Brazilian Portuguese/Lesson 3
In this lesson, you will learn:
- How to describe yourself
- How to conjugate verbs in the present tense
- Common adjectives
Describing yourself[edit | edit source]
Everyone is familiar with myspace. It's pretty much your own space on the web to fill in information about you. Who you are, where you live, what you like, etc. The Brazilian equivalent of myspace is Orkut. Wouldn't it be cool to be able to write about yourself in Portuguese? Well, by the end of this lesson, you may just be able to (and make a lot of new Brazilian friends to practice your Portuguese with in Orkut ^^).
First, let's talk about your outward appearance and personal information. What color is your hair? What is your nationality? What is your profession? To describe all of these you would use the verb 'ser.'
So here are some words that you might use:
advogado, jurisconsulto lawyer
caminhoneiro truck driver
Asking for/Giving Names[edit | edit source]
There are two different ways in Portuguese to ask someone or tell someone their/your name. In English, we just say "My name is..." but in Portuguese you can not only say that but also "I am called..."
Here's how to ask for/give names.
- Ask: Como se chama? = lit. how are you called?
Answer: Me chamo... = I am called...
- Ask: Qual é o seu nome?
Answer: Meu nome é...
By now, you should be able to fill in these blanks:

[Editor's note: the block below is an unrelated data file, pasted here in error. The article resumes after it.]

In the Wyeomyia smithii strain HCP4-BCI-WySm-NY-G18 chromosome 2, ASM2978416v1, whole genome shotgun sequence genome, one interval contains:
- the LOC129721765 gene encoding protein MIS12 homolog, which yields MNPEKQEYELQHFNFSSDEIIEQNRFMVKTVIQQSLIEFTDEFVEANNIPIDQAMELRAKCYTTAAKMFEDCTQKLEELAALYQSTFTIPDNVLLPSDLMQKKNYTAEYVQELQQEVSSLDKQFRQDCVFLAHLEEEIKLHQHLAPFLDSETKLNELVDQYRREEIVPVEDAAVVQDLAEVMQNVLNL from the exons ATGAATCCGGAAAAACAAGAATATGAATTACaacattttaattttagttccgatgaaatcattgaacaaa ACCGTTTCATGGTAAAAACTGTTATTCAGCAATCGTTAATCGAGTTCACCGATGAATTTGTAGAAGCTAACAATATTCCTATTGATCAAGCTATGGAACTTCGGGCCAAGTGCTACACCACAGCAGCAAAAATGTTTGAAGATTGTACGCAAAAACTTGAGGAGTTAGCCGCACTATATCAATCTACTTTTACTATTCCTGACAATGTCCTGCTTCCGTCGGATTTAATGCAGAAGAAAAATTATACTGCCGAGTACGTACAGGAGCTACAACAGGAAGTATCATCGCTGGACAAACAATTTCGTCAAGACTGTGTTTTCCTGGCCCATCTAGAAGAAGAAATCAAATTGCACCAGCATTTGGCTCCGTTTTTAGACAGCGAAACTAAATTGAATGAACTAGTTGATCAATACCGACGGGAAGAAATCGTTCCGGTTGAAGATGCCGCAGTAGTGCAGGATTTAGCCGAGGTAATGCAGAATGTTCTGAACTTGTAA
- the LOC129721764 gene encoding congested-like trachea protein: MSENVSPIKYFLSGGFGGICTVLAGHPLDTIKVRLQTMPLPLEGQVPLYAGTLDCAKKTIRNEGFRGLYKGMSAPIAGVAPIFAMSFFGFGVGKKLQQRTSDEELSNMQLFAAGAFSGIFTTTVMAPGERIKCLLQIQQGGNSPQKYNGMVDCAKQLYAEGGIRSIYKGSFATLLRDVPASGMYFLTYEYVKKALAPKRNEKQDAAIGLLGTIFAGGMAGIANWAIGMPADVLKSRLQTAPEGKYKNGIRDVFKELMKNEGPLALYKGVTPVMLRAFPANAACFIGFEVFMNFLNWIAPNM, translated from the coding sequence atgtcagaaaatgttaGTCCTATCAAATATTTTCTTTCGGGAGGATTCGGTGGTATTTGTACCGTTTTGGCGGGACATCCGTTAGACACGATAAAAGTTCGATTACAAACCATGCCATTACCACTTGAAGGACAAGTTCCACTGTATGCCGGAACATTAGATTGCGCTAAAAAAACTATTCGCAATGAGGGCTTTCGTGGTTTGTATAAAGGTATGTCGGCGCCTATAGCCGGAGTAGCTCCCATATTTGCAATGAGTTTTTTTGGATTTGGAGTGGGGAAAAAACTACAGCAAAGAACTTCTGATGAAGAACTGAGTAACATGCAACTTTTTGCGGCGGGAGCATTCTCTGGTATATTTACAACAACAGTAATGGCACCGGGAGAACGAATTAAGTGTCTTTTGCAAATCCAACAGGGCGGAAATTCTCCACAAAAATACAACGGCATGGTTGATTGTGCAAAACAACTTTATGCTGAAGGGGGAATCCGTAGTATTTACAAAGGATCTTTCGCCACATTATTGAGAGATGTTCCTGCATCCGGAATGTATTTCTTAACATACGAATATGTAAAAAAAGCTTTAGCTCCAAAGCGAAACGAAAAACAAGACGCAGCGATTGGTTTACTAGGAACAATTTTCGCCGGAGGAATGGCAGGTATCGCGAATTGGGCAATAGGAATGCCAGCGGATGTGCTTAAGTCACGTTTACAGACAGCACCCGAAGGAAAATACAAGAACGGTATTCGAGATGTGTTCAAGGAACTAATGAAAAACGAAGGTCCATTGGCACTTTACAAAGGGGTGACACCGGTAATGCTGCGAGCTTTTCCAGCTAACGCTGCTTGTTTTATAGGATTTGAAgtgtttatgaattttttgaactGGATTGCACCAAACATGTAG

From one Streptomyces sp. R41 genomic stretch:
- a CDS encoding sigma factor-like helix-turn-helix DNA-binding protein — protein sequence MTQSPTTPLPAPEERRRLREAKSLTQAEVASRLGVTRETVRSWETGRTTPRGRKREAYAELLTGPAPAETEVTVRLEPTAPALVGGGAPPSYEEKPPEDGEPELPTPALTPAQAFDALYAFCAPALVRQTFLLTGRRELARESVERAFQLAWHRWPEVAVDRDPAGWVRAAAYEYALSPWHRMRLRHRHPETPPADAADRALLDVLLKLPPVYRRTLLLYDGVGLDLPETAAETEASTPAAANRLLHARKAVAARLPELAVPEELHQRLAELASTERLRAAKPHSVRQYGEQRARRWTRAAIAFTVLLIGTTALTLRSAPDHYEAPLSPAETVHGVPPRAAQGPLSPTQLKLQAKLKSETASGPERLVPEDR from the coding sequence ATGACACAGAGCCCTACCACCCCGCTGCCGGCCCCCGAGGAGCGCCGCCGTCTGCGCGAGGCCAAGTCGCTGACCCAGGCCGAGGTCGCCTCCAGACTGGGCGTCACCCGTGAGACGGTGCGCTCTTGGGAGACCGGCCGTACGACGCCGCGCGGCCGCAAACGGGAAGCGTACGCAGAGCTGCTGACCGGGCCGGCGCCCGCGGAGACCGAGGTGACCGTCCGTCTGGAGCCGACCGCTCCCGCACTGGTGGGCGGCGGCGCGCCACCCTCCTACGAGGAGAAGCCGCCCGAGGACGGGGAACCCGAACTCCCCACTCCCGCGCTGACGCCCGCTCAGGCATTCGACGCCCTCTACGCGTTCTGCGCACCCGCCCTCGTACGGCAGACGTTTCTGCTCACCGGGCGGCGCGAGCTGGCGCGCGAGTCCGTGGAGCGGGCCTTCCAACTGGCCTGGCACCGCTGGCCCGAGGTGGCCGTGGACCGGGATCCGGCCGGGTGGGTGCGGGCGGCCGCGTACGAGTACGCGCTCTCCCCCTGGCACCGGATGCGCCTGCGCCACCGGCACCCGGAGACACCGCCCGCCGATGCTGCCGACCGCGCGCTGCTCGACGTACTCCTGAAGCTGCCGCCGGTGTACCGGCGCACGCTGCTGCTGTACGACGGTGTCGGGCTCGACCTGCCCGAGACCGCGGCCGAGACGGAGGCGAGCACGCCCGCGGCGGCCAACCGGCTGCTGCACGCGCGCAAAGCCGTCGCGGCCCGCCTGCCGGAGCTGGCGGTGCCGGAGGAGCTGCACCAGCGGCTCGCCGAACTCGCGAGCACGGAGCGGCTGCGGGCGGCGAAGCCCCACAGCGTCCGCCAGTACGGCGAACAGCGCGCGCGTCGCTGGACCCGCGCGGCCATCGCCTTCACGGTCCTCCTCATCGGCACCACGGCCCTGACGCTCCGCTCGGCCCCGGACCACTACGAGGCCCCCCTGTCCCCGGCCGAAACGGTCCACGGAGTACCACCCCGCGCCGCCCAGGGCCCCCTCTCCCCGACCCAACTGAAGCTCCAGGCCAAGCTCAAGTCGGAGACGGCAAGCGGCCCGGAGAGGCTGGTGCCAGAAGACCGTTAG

Oi! Meu nome é ____________. Eu sou _(nationality)_. Eu sou um(a) __(profession)__.
Note: In Portuguese it is not necessary to use the indefinite article 'um(a)' for professions. Ex. Sou professor(a).
Grammar: Conjugating present tense -AR verbs[edit | edit source]
In Portuguese there are three types of infinitive verb endings: -AR verbs, -ER verbs and -IR verbs. the way you conjugate them is that you drop the infinitive ending and add the conjugated ending according to the subject pronoun used. Here's a table to conjugate -AR verbs, followed by an example.
An example of -ar conjugation:
- Falar is a regular -ar verb in the infinitive form. We want to conjugate it so that it means, "I speak" instead of "to speak."
- Drop the -ar ending, leaving just fal-
- Add the -o ending and you get falo which now translates to "I speak" or "I am speaking."
|I speak||Eu falo|
|You speak||Você fala|
|He speaks||Ele fala|
|She speaks||Ela fala|
|We speak||Nos falamos|
|They speak||Eles falam|
Here are some more of the countless -AR verbs that this conjugation applies to...
ajudar (to help), comprar (to buy), descansar (to rest), estudar (to study), jogar (to play a sport), tocar (to play an instrument), tomar (to take/drink), trabalhar (to work), viajar (to travel)
Eu te ajudo = I help you
Ele compra umas laranjas = He buys some oranges
Ela joga o futebol = She plays football
Nos tomamos cerveja = We drink beer
Eles trabalham em Londres = They work in London